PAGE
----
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Date: 01-11-2018

Case Style:

Brian Kenneth Manuel v. The State of Texas

Court of Appeals Ninth District of Texas at Beaumont

Case Number: 09-16-00239-CR

Judge: 09-16-00239-CR

Court: Court of Appeals Ninth District of Texas at Beaumont

Plaintiff's Attorney: Wayln G. Thompson
Angela Mann Kneeland

Defendant's Attorney: Thomas John Burbank

Description: Brian Kenneth Manuel appeals from a judgment convicting him of unlawfully
possessing a firearm. See Tex. Penal Code Ann. § 46.04(a)(1) (West 2011)
(prohibiting a person who has been convicted of a felony from possessing a firearm
for a period of five years from the felon’s release from community supervision,
parole, or mandatory supervision, whichever is later). After Manuel appealed his
conviction, the attorney the trial court appointed to represent Manuel in his appeal


filed an Anders brief, which states that the attorney reviewed the trial proceedings
and could find no meritorious claims on which he could present an argument
claiming that Manuel’s conviction should be reversed. See Anders v. California, 386
U.S. 738 (1967); High v. State, 573 S.W.2d 807 (Tex. Crim. App. 1978).
The record relevant to Manuel’s conviction shows that in 2016, following a
two-day trial, the jury found Manuel guilty of the unlawful possession of a firearm.
See Tex. Penal Code Ann. § 46.04(a)(1). Following the punishment phase of
Manuel’s trial, the jury assessed a nine-year sentence. The trial court’s judgment is
consistent with the jury’s verdict. Subsequently, Manuel filed a timely notice of
The brief filed by Manuel’s court appointed attorney presents counsel’s
professional evaluation of the record that is relevant to Manuel’s conviction. After
evaluating the record of the proceedings in the trial court, Manuel’s attorney filed a
brief that concludes no error occurred in the lower court on which an attorney could
base an appellate argument seeking to reverse Manuel’s conviction.
After receiving the Anders brief filed by appellate counsel, we allowed
Manuel additional time to review the record and the opportunity to file a pro se
response. Subsequently, Manuel filed a response and a supplemental response. In
these, Manuel complains the evidence is legally and factually insufficient to support


the jury’s verdict, and he argues that the judgment that was rendered in his case
should be reversed because he received ineffective assistance of counsel.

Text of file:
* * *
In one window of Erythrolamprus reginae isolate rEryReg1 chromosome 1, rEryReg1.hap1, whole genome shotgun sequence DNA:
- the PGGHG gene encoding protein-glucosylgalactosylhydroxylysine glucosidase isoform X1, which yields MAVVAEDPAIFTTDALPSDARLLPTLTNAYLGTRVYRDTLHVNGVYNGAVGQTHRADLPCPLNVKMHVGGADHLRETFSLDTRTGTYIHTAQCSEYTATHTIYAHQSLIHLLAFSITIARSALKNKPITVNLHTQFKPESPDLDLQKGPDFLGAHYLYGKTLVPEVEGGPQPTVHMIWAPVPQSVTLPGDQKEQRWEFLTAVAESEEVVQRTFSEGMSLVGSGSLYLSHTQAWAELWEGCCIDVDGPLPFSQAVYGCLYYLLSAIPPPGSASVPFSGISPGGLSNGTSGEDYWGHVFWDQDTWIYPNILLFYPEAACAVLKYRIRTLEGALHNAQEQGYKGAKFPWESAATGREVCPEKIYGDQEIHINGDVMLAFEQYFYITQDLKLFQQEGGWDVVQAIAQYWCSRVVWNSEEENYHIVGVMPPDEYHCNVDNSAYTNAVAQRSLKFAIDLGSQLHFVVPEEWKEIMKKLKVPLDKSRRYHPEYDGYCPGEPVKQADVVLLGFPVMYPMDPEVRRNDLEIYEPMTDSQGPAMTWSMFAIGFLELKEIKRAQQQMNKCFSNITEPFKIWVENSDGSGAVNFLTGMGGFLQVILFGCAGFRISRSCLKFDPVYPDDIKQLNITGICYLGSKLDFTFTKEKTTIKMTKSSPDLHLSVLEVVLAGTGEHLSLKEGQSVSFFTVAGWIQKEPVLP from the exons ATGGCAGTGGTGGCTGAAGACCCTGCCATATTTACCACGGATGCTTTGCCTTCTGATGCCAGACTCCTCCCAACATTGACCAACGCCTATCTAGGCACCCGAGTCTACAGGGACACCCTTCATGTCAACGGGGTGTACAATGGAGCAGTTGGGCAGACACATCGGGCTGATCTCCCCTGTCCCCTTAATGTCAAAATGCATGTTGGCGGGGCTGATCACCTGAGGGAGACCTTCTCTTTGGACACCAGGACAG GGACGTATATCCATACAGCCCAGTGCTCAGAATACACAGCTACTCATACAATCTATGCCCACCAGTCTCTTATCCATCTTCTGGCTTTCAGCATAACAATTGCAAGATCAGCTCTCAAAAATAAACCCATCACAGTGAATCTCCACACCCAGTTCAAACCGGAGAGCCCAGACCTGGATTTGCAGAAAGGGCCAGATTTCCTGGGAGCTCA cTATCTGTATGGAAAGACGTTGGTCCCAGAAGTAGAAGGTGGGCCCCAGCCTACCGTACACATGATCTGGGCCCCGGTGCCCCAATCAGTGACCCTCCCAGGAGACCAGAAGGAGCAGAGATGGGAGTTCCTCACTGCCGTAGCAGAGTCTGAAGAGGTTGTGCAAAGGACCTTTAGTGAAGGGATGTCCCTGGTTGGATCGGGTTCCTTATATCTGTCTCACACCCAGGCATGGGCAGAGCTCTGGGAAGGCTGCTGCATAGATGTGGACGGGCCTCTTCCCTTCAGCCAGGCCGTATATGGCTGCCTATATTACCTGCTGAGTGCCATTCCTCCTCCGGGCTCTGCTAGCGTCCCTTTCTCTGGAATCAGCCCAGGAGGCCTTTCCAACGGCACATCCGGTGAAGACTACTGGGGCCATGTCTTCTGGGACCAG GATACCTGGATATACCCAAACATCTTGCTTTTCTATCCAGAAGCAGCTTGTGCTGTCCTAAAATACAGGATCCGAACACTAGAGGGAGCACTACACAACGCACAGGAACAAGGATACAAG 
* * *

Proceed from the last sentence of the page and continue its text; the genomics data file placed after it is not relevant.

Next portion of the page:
The clerk’s record that is before us does not reflect that any post-judgment
motions seeking to overturn the jury’s verdict were filed. Generally, the records that
are available in a defendant’s direct appeal of his conviction are not sufficiently
developed to allow an appellate court to address claims asserting that the appellant
received ineffective assistance of counsel during his trial. Mata v. State, 226 S.W.3d
425, 430 (Tex. Crim. App. 2007). In Manuel’s case, Manuel’s trial attorney was
never given the opportunity to respond regarding the matters that Manuel criticizes
in his pro se response and supplemental response. Consequently, the complaints
Manuel makes about his trial counsel cannot be resolved on the record that is before
us. See Goodspeed v. State, 187 S.W.3d 390, 392 (Tex. Crim. App. 2005) (requiring
the record to be developed in cases involving ineffective assistance claims in a
manner affirmatively demonstrating that the claim has merit).
We have independently examined the clerk’s record and the reporter’s record,
and we conclude there are no arguable issues that could be advanced to support the
filing of a merits-based brief in Manuel’s appeal. The Court of Criminal Appeals has
held that when faced with an Anders brief, appellate courts need not address the
merits of the issues that have been raised in a pro se response. Bledsoe v. State, 178
S.W.3d 824, 826-27 (Tex. Crim. App. 2005). Instead, an appellate court may


determine either “that the appeal is wholly frivolous and issue an opinion explaining
that it has reviewed the record and finds no reversible error[,]” or (2) “that arguable
grounds for appeal exist and remand the cause to the trial court so that new counsel
may be appointed to brief the issues.”

Outcome: We have independently examined the clerk’s record and the reporter’s record,
and we agree that no arguable error supporting reversal exists on the record currently before us in Manuel’s appeal. See id. We further conclude that based on the record, Manuel’s appeal is frivolous. See Anders, 386 U.S. at 743. Therefore, we further find that it is unnecessary to order the appointment of new counsel to re-brief Manuel’s appeal. Cf. Stafford v. State, 813 S.W.2d 503, 511 (Tex. Crim. App. 1991) (requiring the court of appeals to appoint other counsel only if it determines that there were arguable grounds for the appeal). Given our conclusion that no arguable error exists to support Manuel’s appeal, the trial court’s judgment is affirmed.1


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Defendant's Experts:


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